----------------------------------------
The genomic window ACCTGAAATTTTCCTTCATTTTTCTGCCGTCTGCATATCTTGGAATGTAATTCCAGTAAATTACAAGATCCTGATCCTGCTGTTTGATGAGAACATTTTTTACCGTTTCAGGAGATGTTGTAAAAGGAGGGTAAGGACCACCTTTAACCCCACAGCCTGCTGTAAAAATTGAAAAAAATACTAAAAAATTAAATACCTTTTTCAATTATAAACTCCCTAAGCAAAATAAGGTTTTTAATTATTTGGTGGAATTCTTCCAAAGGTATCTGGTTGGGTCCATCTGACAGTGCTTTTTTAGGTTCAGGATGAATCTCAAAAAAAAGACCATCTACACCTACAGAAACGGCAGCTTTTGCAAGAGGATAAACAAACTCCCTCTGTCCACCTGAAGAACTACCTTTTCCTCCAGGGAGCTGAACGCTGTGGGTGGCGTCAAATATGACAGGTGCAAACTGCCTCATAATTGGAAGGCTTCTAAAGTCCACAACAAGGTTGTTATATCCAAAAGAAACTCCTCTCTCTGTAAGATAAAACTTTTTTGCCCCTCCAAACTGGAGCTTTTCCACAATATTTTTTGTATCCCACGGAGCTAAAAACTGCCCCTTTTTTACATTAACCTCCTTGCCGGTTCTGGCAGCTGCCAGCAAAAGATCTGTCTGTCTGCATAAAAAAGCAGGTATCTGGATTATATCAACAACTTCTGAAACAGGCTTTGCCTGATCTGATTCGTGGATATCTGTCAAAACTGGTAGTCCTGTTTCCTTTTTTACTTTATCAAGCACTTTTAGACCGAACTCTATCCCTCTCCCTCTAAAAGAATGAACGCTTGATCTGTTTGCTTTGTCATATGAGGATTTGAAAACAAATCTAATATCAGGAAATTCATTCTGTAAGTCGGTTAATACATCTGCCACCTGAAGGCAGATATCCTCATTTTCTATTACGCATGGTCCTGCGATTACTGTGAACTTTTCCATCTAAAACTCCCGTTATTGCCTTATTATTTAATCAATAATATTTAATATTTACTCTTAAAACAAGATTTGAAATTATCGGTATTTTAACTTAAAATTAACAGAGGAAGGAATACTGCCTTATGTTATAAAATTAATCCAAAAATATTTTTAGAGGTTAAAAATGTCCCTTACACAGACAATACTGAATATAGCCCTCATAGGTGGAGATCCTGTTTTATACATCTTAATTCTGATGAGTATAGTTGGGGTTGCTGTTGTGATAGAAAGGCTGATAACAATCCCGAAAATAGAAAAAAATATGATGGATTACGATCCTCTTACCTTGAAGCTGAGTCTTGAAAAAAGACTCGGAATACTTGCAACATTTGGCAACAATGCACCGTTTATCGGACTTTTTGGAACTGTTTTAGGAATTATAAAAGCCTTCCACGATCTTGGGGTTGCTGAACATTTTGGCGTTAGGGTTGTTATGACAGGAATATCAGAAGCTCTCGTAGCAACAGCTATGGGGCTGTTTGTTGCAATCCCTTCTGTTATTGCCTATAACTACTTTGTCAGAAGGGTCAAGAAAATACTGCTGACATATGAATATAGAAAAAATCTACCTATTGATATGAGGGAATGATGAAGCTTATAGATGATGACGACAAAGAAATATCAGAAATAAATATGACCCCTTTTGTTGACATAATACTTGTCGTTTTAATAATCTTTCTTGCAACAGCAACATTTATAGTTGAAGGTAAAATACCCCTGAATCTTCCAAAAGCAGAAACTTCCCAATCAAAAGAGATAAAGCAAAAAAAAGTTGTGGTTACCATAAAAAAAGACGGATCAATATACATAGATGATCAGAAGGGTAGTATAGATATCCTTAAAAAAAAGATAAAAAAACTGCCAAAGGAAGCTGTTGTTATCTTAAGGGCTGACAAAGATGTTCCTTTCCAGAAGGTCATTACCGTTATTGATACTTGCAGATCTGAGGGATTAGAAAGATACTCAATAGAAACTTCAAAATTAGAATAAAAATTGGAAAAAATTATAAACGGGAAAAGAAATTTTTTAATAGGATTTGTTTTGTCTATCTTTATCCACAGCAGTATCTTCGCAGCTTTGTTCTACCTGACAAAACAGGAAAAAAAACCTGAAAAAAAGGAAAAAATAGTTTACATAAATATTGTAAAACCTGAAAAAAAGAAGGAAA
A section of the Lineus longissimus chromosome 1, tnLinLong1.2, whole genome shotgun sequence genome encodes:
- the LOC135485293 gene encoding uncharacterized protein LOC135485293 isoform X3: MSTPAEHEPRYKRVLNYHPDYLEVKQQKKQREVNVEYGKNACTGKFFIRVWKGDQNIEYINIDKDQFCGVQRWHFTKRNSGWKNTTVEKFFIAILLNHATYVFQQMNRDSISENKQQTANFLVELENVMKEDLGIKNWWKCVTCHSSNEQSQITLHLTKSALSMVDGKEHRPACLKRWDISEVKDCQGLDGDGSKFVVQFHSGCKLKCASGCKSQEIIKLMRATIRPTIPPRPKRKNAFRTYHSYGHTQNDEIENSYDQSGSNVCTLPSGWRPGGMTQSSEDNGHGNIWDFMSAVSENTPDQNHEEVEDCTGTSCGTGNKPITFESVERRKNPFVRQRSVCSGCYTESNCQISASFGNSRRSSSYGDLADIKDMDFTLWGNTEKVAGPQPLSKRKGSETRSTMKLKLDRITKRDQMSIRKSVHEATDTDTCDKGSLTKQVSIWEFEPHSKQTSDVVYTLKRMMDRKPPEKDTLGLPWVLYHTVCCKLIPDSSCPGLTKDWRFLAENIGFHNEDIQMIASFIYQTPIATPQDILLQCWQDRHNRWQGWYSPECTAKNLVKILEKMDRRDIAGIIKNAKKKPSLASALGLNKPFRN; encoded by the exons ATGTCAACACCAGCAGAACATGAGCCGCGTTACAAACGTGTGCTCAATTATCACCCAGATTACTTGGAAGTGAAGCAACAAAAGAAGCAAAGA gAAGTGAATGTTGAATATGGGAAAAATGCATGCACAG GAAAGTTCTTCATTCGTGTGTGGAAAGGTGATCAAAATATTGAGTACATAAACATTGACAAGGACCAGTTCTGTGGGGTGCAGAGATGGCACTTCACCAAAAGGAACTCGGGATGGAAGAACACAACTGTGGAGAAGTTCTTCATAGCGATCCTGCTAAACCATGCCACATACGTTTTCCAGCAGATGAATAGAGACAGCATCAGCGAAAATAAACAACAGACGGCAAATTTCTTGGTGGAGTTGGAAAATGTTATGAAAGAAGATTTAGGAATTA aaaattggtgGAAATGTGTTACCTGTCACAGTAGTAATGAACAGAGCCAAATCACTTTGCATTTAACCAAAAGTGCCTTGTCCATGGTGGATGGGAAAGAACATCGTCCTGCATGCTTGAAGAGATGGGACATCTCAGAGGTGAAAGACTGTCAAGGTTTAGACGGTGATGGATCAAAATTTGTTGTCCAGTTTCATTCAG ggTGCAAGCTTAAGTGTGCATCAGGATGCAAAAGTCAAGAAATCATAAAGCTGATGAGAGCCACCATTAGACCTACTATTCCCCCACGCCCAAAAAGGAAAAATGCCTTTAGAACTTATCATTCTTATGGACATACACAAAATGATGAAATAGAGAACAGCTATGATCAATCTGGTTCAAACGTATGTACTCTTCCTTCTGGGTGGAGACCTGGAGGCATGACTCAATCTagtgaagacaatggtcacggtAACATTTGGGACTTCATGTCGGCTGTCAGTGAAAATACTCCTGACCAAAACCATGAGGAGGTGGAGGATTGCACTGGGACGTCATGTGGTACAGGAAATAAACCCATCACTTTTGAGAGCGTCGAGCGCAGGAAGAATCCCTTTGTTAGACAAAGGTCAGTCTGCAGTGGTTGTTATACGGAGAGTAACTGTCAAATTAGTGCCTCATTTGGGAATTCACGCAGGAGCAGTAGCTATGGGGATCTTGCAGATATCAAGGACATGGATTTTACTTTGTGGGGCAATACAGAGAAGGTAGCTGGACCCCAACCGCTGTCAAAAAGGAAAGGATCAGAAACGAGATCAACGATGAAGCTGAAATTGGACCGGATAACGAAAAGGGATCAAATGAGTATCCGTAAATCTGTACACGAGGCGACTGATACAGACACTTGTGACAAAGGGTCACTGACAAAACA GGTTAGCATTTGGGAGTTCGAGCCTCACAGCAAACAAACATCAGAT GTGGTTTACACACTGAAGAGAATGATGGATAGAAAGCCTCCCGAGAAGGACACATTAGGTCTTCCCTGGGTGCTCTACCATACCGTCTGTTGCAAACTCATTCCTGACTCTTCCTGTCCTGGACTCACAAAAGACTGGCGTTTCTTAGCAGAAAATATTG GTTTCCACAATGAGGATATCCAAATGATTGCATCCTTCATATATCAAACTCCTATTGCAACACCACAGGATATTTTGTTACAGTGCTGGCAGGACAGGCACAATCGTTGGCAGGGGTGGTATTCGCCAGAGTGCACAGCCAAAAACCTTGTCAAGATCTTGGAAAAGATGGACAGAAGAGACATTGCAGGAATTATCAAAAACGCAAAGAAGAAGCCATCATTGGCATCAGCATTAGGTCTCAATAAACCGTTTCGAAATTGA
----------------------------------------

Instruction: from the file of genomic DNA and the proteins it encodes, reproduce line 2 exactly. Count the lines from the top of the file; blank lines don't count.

A section of the Lineus longissimus chromosome 1, tnLinLong1.2, whole genome shotgun sequence genome encodes: